A Good Change

January 11, 2010
“Hey guys, wait up!” I shouted to my friends as they slowly started walking away. I was struggling putting away my books into my locker.
“Sorry, Wes! Don’t worry we won’t forget about you!” one of my friends lovingly said giggling.
“Aw, how sweet!” I kiddingly responded. My friends and I were on our way to the front entrance of the school. It was the end of the first day of high school! My mom was here to pick me up. As I got into the car, I reminisced about my first day. All in all, it went well. As my mom pulled out of the crowded school parking, I remembered how not too long ago, I was scared and nervous about going to high school. Boy, was I wrong!
Standing on the stage at my middle school graduation, I remember feeling nervous. Not because of the hundreds of people awkwardly staring at me on the stage, but because of my thoughts of how I would not be going to my small, cozy middle school anymore. I was moving on. I had been going to that school for ten years! All my friends and I were splitting apart, going in different directions. Also, another feeling deeply hidden with in me, was how in the world I was going to fit into a new school, a high school, the place where the seniors shove the new kid’s head into a toilet just because it sounds like fun! Also, will my classes be hard? Will I be able to keep my grades up? All of these thoughts were zooming through my head as I walked off the stage with my impractical, little middle school “diploma”. As I sat down on the small, uncomfortable church pew, I started to feel sick, like I was going to throw up.
“Get a hold of yourself Wes!” I said to myself, “You will be fine in high school! After all, four of your friends from middle school are going to the same school you are! It will be fun… I hope.” Sitting thought the graduation service was agonizing! I was terrorizing my self with thoughts about my future and what will be happening to me at the end of the summer. The graduation service finally ended. After the service, I met with some of my friends.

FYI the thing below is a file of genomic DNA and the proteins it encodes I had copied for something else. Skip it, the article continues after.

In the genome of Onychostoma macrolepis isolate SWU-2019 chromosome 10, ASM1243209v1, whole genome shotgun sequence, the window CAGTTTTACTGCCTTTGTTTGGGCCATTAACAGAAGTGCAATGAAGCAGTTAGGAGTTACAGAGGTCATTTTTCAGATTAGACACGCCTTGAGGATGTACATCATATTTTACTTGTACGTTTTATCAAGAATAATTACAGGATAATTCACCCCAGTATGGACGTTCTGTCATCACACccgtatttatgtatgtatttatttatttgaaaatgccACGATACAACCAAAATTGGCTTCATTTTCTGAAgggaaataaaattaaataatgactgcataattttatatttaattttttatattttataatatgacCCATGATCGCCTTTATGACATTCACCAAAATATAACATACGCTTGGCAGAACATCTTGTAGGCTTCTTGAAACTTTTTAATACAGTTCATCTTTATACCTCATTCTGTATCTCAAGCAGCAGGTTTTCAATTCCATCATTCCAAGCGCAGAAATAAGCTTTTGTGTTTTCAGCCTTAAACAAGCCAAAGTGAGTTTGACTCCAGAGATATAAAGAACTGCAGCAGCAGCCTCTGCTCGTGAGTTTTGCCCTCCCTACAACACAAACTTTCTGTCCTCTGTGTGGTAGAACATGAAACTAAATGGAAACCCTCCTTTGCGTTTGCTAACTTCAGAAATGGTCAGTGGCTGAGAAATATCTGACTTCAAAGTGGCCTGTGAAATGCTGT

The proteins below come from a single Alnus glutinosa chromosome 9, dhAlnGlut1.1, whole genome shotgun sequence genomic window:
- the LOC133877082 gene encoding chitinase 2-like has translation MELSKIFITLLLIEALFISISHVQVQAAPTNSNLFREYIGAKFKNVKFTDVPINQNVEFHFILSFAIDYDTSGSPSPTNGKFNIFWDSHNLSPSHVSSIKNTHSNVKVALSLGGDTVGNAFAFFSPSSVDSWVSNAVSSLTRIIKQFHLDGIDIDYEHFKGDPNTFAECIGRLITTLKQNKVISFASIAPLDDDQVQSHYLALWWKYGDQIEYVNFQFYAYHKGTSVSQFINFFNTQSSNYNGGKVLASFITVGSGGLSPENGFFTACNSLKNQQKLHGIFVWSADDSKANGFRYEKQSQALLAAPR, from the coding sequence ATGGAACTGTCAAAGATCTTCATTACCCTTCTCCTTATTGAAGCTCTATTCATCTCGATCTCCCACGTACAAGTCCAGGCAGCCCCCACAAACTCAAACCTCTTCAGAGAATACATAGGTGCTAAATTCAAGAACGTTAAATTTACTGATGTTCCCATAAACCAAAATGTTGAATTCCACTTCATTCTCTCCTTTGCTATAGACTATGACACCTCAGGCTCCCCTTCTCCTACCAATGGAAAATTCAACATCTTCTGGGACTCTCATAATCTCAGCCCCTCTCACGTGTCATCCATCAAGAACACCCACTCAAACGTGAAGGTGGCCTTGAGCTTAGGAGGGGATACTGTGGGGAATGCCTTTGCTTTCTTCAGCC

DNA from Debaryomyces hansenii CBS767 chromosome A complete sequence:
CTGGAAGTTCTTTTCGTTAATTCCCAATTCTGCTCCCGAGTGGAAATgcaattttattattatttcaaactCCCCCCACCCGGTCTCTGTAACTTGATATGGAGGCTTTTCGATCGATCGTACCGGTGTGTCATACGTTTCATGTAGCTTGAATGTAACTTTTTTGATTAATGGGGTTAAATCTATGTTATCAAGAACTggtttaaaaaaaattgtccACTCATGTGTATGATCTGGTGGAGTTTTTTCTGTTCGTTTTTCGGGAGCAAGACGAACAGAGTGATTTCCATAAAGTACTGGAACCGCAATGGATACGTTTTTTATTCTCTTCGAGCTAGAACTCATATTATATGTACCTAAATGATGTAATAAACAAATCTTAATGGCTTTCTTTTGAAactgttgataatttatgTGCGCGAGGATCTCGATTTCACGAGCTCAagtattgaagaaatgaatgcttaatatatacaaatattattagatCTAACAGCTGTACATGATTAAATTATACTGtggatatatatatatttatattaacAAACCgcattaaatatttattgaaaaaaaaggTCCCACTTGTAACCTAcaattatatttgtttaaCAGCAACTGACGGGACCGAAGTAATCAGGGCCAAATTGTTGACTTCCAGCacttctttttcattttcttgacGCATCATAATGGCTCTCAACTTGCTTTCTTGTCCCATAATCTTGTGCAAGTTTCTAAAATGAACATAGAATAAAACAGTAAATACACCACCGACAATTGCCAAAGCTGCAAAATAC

“So, are you guys excited that we are all going to the same high school?” I asked them.
“Yes! I my goodness, yes!” one of my friends excitedly replied. I stared at her with a stupid look on my face. In my mind, I thought, “Are you kidding me? You really must want to get your head shoved in a toilet!” I went silent after she said that. I didn’t talk to anyone until I left. Still having those nervous feelings glued to my mind, I went home.
After a month of summer had gone by, it was finally time for my family and I to make our trip up to the lake in New Hampshire. Every year we go up north to have a family reunion. I remember thinking that some nice time with family would relax my nerves about moving on to high school. One night, after a busy day of tubing and swimming, I started a conversation with my mom.
“Mom, I do not want to go to high school. What if nobody likes me? What if I can not keep my grades up?” I frantically asked.
“Wes!” she said. “You will be fine! You know that high school like the back of your hand!” she said trying to calm me down.
“I know, but won’t it be hard? I won’t have enough time for friends or anything!” I exclaimed.